On Thursday, April 7 th , Sarah Burton, a Toronto-based singer, songwriter and leader of the Sarah Burton Band held an acoustic show at The Yellow Door on Aylmer Street. For her opening acts, she enlisted two Montreal-based artists, Vikki Gilmore and McGill’s very own Julian Golden. The small basement venue brought the audience closer to the artists, both literally and figuratively, giving the impression of an intimate listening party, or even a casual musical hangout. What was most apparent was how, despite such performances being a nerve-wracking experience, all three of the artists seemed very at ease – this was an opportunity for them to present their music at it’s most raw and directly to others, without the distance that a stage or electronic equipment can bring.
Vikki Gilmore solidified this impression, kicking off the night with her soothing folk music, mixing her soft but strong falsetto with spacey guitar melodies. Hers is the kind of music that you feel more than hear, as its soothing nature engulfs you as you listen. She played original songs, but also sprinkled an impressive cover of “La Vie En Rose” into the mix, much to the surprise and appreciation of the audience.
Next, there was Julian Golden. His set was a bit more upbeat, but this did not always match his subject matter – many of his songs told stories of the negative sides of relationships, such as misunderstandings and loss. Like a storyteller, he draws the audience in by painting pictures of moments he has lived with his songs. Another unexpected moment came when, after declaring his childhood love of T-Pain, Julian performed a cover of the legendary “Buy U a Drank” – Jeezy’s verse included. Last, but certainly not least, was the headliner, Sarah Burton. She was the most experienced of the three, and it showed – she seemed most comfortable in front of everyone, speaking to the audience as if we were all hanging out at a friend’s place on a Friday night. As opposed to Vikki and Julian, Sarah’s songs veered a bit more towards country and rock. Through her music, she told a wide range of stories, from struggles with student debts to relationships and moving. The emotion in her voice during each song made it seem as though she was reliving her experiences, bringing us along for the ride every time she sang about them.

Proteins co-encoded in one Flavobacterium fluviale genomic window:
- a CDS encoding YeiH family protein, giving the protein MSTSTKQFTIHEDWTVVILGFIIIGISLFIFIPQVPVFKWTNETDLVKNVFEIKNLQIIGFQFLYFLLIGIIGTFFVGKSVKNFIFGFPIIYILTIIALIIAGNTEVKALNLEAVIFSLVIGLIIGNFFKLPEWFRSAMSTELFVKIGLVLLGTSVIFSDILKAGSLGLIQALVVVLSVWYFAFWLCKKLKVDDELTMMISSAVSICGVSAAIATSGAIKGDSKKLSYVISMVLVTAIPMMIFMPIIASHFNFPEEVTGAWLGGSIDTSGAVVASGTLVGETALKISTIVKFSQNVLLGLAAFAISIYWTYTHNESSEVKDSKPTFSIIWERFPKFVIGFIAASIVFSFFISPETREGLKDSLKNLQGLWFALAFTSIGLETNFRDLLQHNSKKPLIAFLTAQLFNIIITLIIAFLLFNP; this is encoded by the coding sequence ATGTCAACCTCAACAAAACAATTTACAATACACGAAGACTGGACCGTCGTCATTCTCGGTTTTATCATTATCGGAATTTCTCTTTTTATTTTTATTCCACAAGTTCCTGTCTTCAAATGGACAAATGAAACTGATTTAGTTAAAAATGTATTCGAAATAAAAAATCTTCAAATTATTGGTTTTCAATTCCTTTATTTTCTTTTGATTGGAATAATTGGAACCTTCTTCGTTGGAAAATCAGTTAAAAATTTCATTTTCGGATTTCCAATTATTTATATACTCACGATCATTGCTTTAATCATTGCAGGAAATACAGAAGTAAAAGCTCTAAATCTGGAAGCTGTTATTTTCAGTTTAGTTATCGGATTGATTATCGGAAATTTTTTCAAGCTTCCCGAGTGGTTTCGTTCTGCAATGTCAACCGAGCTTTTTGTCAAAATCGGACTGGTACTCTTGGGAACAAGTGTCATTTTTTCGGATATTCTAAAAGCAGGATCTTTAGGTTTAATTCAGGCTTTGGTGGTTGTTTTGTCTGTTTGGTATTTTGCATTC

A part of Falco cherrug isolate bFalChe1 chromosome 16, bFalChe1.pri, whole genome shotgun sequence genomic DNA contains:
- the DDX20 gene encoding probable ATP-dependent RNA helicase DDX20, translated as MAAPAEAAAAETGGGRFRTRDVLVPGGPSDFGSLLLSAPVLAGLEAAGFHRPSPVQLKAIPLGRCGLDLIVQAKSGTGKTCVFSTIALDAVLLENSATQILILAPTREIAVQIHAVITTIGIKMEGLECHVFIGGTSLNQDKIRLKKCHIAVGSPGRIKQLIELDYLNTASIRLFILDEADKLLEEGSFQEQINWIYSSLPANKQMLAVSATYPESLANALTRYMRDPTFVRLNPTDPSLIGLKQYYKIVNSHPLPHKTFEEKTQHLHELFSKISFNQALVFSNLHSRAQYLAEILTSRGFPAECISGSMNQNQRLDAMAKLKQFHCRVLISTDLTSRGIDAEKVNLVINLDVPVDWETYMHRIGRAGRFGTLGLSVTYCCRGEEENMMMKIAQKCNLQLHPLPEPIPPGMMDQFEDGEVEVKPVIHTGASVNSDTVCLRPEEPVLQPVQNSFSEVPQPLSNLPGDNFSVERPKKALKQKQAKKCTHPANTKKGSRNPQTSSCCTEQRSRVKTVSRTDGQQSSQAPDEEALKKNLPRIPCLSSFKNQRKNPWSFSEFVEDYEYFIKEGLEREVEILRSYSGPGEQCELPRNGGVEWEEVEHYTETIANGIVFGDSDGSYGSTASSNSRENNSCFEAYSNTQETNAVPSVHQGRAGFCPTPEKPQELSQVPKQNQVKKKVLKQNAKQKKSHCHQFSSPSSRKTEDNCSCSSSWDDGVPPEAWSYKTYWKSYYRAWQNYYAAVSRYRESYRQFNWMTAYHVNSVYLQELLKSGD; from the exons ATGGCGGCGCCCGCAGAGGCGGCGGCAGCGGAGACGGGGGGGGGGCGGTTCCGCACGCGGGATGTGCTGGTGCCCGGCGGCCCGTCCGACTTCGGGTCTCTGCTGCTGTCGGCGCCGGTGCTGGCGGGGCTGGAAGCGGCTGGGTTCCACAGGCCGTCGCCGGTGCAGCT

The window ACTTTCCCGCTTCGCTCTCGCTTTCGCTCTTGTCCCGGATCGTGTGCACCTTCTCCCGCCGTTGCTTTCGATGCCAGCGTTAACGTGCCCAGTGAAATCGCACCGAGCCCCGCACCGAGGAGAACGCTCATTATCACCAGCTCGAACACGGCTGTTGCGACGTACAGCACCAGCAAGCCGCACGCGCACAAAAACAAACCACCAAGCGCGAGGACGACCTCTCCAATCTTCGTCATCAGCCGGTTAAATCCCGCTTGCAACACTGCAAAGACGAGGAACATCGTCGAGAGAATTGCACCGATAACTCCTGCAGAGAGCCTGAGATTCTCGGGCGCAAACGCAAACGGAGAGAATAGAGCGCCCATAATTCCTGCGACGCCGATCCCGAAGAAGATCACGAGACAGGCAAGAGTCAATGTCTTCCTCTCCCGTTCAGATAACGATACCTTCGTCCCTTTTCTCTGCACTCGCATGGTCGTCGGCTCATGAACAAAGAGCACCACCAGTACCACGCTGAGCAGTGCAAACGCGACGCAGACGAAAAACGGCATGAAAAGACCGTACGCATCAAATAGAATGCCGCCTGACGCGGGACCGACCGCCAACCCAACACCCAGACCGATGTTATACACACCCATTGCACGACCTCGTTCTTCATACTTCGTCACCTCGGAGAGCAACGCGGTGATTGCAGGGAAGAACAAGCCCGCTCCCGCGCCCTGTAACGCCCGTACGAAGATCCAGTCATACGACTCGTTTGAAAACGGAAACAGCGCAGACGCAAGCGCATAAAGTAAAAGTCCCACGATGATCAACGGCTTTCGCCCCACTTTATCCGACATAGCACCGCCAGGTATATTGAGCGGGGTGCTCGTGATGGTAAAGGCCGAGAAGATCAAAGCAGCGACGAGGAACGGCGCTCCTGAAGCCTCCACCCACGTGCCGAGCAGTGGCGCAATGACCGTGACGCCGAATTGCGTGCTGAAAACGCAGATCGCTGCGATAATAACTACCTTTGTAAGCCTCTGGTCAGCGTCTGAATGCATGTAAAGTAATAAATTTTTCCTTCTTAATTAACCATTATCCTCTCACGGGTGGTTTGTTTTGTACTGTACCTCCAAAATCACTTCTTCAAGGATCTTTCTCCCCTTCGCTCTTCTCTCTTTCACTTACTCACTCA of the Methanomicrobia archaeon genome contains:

After the show, I was able to talk to Julian Golden, who, since arriving in Montreal, has been slowly but surely and effectively building a solid fan base in his adopted city.
We chatted about his music, school, and his plans for the future.
B&B: First of all, how would you introduce yourself?
– I’m Julian Golden. I’m a Toronto raised Montreal based singer songwriter. Just loving what I’m doing, playing guitar and singing songs as much as I can.
B&B: How did you get into music?
– Well I started really early, with elementary school – learning music theory and then I got into the school band and started playing clarinet. When I was 13, I didn’t really want to play clarinet any more so my parents [said] “alright, pick piano or guitar” and I picked guitar because I wanted to do punk rock, electric guitar stuff. So I was doing that for a while. So 13 to maybe 15, I was in that electric guitar realm. I think once my guitar [playing] started improving, that’s when I got more into the acoustic stuff because, like I was kind of tired of playing bar chords on the electric and I wanted to get a bit more serious. So it started when I took lessons for a couple of years and then now I’m just playing as much as I can.
B&B: You write your own songs right? What inspires you to write? I know you talked about relationships and such during your set.
– Yeah! It’s really just whatever is going on in my life at the time. I’ve learned that you can’t really force a song, and so I will no longer just try to write songs to have songs. ‘Cause you can tell when they’re forced and the words aren’t right and the guitar’s not as good as I can make it, so if something happens in my life and it really impacts me, whether it’s good or bad, I’ll go home and probably pickup my guitar and if something comes to me, great, and if not, then it won’t and that’s fine. But yeah, over time I’ll start something and who knows – maybe the next day I’ll finish it or the next month I’ll pick it back up again. It really just depends.
B&B: I saw in another interview you did (with RandomRecords) and with your T-Pain cover that you used to be into rap. Have you ever tried to make any rap songs?